“For me, non-fiction is just good journalism but with a better word count. I apply the same skills that came with a long career in newspapers and magazines, seeking out good stories and telling them honestly and well. You already know if you are a writer. I’m from Bradford and my favourite quote is from Yorkshirewoman Charlotte Brontë: “I’m just going to write because I cannot help it.” If that’s you (it’s definitely me) what are you waiting for?”

S J Parris

S J ParrisS J Parris

Farnham’s S J Parris’ (Stephanie Merritt) latest book, While You Sleep (HarperCollins) is out now.

“The best advice I can give any would-be writer is to just sit down and write. It’s so easy to procrastinate, thinking you need lots more research or preparation. The most effective way is to set yourself a target word count each day. Start with something small and manageable, like 300 words, you can always build it up if it’s going well.

“Then make time to stick to it – that’s the hardest part. It may not seem like much, but if you do that every day for a year, you’ll have a novel. And read as widely as possible!”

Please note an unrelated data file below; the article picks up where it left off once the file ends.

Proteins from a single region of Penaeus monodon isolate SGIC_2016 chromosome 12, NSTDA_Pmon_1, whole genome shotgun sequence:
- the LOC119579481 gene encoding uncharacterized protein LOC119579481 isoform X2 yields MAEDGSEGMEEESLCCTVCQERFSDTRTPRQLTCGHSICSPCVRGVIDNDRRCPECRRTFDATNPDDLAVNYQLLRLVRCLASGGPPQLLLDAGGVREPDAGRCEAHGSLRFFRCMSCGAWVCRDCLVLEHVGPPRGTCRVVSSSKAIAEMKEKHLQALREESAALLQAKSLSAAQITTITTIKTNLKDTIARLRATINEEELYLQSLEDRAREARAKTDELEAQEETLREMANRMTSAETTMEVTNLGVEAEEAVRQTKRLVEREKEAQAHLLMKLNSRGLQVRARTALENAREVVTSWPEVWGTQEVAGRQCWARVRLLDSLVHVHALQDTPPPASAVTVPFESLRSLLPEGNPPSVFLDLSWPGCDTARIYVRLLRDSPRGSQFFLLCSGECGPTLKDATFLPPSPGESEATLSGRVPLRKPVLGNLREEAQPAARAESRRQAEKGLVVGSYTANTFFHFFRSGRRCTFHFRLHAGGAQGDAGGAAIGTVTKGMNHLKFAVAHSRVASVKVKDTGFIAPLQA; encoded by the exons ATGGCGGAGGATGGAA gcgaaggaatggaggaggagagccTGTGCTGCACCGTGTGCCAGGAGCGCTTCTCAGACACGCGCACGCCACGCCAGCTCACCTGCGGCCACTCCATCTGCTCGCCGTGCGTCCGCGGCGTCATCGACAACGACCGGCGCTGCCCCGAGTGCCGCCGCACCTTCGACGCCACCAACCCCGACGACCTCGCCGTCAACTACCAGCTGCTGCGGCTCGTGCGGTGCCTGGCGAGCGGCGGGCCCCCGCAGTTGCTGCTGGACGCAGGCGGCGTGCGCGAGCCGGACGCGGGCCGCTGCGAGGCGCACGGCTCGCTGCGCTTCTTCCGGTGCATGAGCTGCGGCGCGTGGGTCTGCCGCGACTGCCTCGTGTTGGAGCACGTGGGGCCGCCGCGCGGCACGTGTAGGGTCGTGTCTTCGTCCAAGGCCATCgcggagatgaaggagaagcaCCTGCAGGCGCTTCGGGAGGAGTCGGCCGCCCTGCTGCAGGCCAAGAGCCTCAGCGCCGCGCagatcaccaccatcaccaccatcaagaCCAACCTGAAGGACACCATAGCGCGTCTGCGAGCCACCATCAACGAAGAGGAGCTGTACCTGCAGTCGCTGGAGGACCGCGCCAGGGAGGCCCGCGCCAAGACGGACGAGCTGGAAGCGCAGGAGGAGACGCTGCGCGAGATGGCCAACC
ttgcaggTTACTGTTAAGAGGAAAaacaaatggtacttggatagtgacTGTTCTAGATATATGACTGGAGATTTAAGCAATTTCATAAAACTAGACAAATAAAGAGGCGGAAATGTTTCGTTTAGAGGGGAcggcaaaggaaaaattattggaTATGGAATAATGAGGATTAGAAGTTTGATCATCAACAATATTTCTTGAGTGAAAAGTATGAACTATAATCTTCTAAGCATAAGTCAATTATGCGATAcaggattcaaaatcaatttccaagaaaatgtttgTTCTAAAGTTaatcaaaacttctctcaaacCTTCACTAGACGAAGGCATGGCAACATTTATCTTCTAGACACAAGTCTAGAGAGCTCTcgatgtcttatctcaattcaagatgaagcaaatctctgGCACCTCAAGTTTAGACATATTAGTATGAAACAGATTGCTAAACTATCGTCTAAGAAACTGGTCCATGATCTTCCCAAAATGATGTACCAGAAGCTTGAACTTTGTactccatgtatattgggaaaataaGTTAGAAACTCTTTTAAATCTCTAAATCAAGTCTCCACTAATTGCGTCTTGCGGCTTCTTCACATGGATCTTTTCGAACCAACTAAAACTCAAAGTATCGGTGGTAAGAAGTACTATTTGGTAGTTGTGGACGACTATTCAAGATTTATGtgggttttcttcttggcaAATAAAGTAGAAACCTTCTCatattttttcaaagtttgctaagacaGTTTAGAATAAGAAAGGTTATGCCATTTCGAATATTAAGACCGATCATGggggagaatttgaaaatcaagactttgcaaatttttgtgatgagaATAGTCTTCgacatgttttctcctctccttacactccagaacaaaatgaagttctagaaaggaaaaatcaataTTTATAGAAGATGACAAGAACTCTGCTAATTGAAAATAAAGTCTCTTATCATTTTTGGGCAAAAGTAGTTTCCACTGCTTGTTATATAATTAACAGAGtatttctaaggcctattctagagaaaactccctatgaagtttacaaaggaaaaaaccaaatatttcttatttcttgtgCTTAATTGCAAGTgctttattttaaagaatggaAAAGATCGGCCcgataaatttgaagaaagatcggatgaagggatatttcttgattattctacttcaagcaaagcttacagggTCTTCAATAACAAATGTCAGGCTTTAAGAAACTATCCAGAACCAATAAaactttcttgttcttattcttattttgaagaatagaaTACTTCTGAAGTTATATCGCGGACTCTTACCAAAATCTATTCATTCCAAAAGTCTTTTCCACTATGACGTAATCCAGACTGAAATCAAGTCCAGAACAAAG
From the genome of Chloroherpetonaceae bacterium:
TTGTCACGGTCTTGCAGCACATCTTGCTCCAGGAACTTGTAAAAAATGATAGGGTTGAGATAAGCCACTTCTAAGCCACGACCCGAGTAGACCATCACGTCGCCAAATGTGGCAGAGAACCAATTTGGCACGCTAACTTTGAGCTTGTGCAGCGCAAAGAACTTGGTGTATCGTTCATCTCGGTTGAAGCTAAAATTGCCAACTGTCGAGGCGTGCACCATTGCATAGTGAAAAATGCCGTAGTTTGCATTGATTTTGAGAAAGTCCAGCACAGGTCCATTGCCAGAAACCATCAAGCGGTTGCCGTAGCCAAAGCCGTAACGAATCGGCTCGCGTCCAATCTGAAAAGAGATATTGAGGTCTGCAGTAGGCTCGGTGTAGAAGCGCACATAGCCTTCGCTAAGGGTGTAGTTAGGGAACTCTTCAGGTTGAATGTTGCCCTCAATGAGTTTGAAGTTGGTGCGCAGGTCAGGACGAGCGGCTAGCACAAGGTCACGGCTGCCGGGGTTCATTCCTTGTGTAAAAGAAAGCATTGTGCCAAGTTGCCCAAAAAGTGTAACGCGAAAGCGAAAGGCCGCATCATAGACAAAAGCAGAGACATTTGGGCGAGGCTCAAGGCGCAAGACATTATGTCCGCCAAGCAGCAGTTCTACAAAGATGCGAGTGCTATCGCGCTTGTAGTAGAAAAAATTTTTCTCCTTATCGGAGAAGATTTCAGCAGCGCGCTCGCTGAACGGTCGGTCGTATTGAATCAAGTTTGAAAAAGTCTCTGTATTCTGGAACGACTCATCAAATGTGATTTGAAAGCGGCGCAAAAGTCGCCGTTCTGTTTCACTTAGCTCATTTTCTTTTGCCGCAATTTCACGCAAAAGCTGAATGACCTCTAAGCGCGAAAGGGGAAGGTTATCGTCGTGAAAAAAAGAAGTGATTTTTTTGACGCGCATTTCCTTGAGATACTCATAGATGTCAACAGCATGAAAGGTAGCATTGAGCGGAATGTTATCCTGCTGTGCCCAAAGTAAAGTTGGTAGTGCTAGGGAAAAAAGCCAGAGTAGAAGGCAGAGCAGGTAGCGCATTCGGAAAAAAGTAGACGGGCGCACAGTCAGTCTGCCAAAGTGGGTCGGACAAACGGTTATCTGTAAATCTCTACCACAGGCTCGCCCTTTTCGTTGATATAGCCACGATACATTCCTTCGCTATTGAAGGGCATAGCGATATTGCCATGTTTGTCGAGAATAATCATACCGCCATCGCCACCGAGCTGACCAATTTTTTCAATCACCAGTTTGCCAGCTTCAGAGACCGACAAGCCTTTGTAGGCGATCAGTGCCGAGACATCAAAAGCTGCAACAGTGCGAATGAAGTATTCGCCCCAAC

Henry Hemming

Henry Hemming (c) Jeff OversHenry Hemming (c) Jeff Overs

Henry Hemming is the author of M: Maxwell Knight – MI5’s Greatest Spymaster and will be appearing at The Guildhall on 10 October 2018 as part of Guildford Book Festival.

“Perhaps the best advice I was ever given came from my editor shortly before he agreed to publish my first book. I’d been working on the manuscript for at least three years, and for most of that time it was an unreadable, pretentious mess.

“I was far too hung up on the little things, and overwhelmed, I think, by the need to produce a manuscript which felt like a serious book. Only when I began to relax and have fun with it did the manuscript start to resemble a book that I would actually want to read.

“On the advice of my publisher I also cut 50,000 words, keeping only the parts that I needed for my plot. So to sum up - have fun with it, don’t be afraid of reading a book about the craft of writing, (I am evangelical about John Yorke’s Into the Woods), and remember that shorter is usually better.”

Rob Lloyd Jones

Rob Lloyd JonesRob Lloyd Jones

Rob Lloyd Jones is author of Jake Atlas and the Hunt for the Feathered God (Walker Books).

“My first tip is this: finish your story. I’m often asked by people how they can get their book or story published, only to discover that they haven’t actually written the book or story.

“Writing is hard. Often I wish there was a way around it. But the main difference between an author and someone who wanted to be an author, is that the author kept at it.